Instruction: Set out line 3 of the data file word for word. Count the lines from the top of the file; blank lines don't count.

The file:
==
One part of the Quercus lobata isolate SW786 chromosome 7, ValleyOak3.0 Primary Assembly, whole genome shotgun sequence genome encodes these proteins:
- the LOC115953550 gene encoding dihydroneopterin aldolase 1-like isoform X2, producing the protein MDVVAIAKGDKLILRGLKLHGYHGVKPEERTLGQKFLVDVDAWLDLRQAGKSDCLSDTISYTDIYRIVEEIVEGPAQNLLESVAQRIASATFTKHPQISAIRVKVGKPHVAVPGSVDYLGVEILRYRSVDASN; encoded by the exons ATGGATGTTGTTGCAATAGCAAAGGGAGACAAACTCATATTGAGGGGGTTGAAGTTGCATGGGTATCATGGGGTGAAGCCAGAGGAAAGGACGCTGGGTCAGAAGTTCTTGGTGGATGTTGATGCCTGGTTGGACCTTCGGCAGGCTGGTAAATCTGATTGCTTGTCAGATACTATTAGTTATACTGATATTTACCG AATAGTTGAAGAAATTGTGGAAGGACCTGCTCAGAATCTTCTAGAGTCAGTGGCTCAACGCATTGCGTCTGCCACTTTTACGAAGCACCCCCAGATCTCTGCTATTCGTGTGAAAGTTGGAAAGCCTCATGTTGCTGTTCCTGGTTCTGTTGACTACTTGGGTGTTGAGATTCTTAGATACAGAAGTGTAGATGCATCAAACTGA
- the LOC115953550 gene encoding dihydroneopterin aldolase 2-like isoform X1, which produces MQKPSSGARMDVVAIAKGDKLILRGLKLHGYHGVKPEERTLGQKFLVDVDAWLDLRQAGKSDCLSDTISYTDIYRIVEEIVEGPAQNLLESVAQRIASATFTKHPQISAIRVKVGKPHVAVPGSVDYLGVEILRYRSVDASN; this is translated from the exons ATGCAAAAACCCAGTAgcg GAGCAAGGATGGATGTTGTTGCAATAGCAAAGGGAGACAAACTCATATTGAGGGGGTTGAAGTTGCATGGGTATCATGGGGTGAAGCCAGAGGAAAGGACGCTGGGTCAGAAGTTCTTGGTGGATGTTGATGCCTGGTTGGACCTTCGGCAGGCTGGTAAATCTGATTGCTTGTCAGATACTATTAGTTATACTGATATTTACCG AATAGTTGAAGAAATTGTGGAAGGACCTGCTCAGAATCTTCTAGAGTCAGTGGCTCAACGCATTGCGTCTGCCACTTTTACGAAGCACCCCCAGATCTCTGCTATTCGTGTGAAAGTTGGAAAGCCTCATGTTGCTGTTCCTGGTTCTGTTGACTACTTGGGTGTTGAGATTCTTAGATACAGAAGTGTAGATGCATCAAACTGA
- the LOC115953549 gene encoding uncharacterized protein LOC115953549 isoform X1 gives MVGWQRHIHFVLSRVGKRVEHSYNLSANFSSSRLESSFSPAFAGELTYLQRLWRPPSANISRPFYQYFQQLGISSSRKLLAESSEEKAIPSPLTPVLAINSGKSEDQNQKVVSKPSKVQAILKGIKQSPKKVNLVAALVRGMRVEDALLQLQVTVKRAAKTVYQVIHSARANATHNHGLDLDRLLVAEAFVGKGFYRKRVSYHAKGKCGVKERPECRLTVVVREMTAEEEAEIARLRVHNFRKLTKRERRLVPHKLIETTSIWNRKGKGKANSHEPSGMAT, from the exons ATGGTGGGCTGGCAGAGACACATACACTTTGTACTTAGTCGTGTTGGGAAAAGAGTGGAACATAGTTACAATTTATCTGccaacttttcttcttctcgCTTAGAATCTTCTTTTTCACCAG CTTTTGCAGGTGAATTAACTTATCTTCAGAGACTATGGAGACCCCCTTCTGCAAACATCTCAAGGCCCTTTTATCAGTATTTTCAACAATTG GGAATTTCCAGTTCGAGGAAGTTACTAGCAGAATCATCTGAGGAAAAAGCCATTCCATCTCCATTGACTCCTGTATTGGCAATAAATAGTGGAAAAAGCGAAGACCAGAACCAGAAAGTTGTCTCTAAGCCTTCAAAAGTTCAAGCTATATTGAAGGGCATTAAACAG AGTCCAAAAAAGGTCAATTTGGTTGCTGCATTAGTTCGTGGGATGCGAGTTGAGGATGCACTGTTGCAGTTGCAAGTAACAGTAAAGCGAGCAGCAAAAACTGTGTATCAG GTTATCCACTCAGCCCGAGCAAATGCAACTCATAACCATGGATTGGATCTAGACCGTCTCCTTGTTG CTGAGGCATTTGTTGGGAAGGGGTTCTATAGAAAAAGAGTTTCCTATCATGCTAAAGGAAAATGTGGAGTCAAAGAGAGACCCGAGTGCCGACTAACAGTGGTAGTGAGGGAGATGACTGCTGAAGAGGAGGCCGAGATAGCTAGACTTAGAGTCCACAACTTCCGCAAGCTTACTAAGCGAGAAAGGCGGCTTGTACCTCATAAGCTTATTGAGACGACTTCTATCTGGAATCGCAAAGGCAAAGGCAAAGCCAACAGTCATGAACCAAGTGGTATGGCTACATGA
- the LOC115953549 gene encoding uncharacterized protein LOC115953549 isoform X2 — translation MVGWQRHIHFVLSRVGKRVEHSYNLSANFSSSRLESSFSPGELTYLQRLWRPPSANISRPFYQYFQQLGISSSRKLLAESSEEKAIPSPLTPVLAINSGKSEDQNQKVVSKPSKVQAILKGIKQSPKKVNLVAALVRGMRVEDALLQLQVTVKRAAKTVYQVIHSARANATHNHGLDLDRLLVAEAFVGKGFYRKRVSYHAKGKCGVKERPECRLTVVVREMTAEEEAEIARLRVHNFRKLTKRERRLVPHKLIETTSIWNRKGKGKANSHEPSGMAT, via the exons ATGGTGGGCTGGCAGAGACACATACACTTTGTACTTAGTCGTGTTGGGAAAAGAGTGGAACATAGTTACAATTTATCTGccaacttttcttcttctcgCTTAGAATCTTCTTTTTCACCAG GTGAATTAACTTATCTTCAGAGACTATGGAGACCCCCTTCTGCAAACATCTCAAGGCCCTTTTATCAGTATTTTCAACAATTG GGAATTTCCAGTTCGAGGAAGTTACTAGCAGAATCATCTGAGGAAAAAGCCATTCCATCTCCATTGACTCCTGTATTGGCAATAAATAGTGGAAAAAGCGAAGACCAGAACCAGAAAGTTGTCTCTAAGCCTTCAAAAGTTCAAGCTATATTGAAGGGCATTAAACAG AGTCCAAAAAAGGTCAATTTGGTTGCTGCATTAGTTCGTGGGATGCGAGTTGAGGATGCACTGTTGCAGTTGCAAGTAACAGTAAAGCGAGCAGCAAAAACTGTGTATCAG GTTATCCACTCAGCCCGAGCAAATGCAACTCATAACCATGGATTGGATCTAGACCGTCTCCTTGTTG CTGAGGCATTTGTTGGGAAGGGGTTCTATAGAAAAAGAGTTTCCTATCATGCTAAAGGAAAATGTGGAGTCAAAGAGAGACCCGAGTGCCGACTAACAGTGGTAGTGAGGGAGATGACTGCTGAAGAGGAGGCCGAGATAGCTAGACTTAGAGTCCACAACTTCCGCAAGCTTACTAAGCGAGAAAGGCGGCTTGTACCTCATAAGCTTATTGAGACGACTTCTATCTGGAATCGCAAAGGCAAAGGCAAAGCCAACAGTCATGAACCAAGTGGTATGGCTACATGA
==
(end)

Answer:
- the LOC115953550 gene encoding dihydroneopterin aldolase 2-like isoform X1, which produces MQKPSSGARMDVVAIAKGDKLILRGLKLHGYHGVKPEERTLGQKFLVDVDAWLDLRQAGKSDCLSDTISYTDIYRIVEEIVEGPAQNLLESVAQRIASATFTKHPQISAIRVKVGKPHVAVPGSVDYLGVEILRYRSVDASN; this is translated from the exons ATGCAAAAACCCAGTAgcg GAGCAAGGATGGATGTTGTTGCAATAGCAAAGGGAGACAAACTCATATTGAGGGGGTTGAAGTTGCATGGGTATCATGGGGTGAAGCCAGAGGAAAGGACGCTGGGTCAGAAGTTCTTGGTGGATGTTGATGCCTGGTTGGACCTTCGGCAGGCTGGTAAATCTGATTGCTTGTCAGATACTATTAGTTATACTGATATTTACCG AATAGTTGAAGAAATTGTGGAAGGACCTGCTCAGAATCTTCTAGAGTCAGTGGCTCAACGCATTGCGTCTGCCACTTTTACGAAGCACCCCCAGATCTCTGCTATTCGTGTGAAAGTTGGAAAGCCTCATGTTGCTGTTCCTGGTTCTGTTGACTACTTGGGTGTTGAGATTCTTAGATACAGAAGTGTAGATGCATCAAACTGA